Mix 1: 10 litres of A and 10 litres of B will yield 18 litres of C; and

Mix 2: 8 litres of A and 12 litres of B will yield 19 litres of C.

Assuming that the quality of C produced is exactly the same in both instances, the optimum mix of materials A and B can be decided by looking at the cost of materials A and B relative to the yield of C.

Mix 1: (18 x $30) – (10 x $20) – (10 x $25) = $90 contribution

Mix 2: (19 x $30) – (8 x $20) – (12 x $25) = $110 contribution

Therefore, the optimum mix that minimises the cost of the inputs compared to the value of the outputs is mix 2: 8/20 material A and 12/20 material B. The standard cost per unit of C is (8 x $20)/19 + (12 x $25)/19 = $24.21. However, if the cost of materials A and B changes or the selling price for C changes, production managers may deviate from the standard mix. This would, in these circumstances, be a deliberate act and would result in a materials mix variance arising. It may be, on the other hand, that the materials mix changes simply because managers fail to adhere to the standard mix, for whatever reason.

Let us assume now that the standard mix has been set (mix 2) and production of C commences. 1,850kg of C is produced, using a total of 900kg of material A and 1,100kg of material B (2,000kg in total). The actual costs of materials A and B were at the standard costs of $20 and $25 per kg respectively. How do we calculate the materials mix variance?

The variance is worked out by first calculating what the standard cost of our 1,850kg worth of C would have been if the standard mix had been adhered to, and comparing that figure to the standard cost of our actual production, using our actual quantities. My preferred approach has always been to present this information in a table as shown in **Table 1** below. The materials mix variance will be $46,000 – $45,500 = $500 favourable.

Remember: it is essential that, for every variance you calculate, you state whether it is favourable or adverse. These can be denoted by a clear ‘A’ or ‘F’ but avoid showing an adverse variance by simply using brackets. This leads to mistakes.

The formula for this is shown below, but if you were to use it, the variance for each type of material must be calculated separately.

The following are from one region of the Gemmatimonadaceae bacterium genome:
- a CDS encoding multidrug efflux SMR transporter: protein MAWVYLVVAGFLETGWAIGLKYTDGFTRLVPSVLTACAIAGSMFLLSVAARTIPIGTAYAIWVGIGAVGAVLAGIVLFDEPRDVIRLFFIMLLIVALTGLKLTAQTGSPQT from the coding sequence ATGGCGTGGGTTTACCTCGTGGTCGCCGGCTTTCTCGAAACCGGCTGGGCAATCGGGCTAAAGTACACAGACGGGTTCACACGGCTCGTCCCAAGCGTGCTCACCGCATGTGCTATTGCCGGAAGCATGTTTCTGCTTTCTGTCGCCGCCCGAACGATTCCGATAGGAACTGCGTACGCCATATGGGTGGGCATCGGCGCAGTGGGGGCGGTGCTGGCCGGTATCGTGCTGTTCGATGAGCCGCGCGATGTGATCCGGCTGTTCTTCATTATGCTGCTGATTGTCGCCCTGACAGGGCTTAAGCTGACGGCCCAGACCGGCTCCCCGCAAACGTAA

(Actual quantity in standard mix proportions – actual quantity used) x standard cost

As a student, I was never a person to blindly learn formulae and rely on these to get me through. I truly believe that the key to variance analysis is to understand what is actually happening. If you understand what the materials mix variance is trying to show, you will work out how to calculate it. However, for those of you who do prefer to use formulae, the workings would be as follows:

**Material A**: (800kg – 900kg) x $20 = $2,000 Adverse

**Material B:** (1,200kg – 1,100kg) x $25 = $2,500 Favourable

**Net variance** = $500 favourable

In this particular example, I have kept things simple by keeping all actual costs in line with the standards. The reality is that, in the real world, actual costs will often vary from standards. Why haven’t I covered this above? Because any variance in materials price is always dealt with by the materials price variance. If we try and bring this into our mix variance, we begin distorting the one thing that we are trying to understand – how the difference in materials mix has affected our cost, rather than how the difference in price has affected our cost.

Why haven’t I considered the fact that although our materials mix variance is $500 favourable, our changed materials mix may have produced less of C than the standard mix? Because this, of course, is where the materials yield variance comes into play.

The materials mix variance focuses on inputs, irrespective of outputs. The materials yield variance, on the other hand, focuses on outputs, taking into account inputs.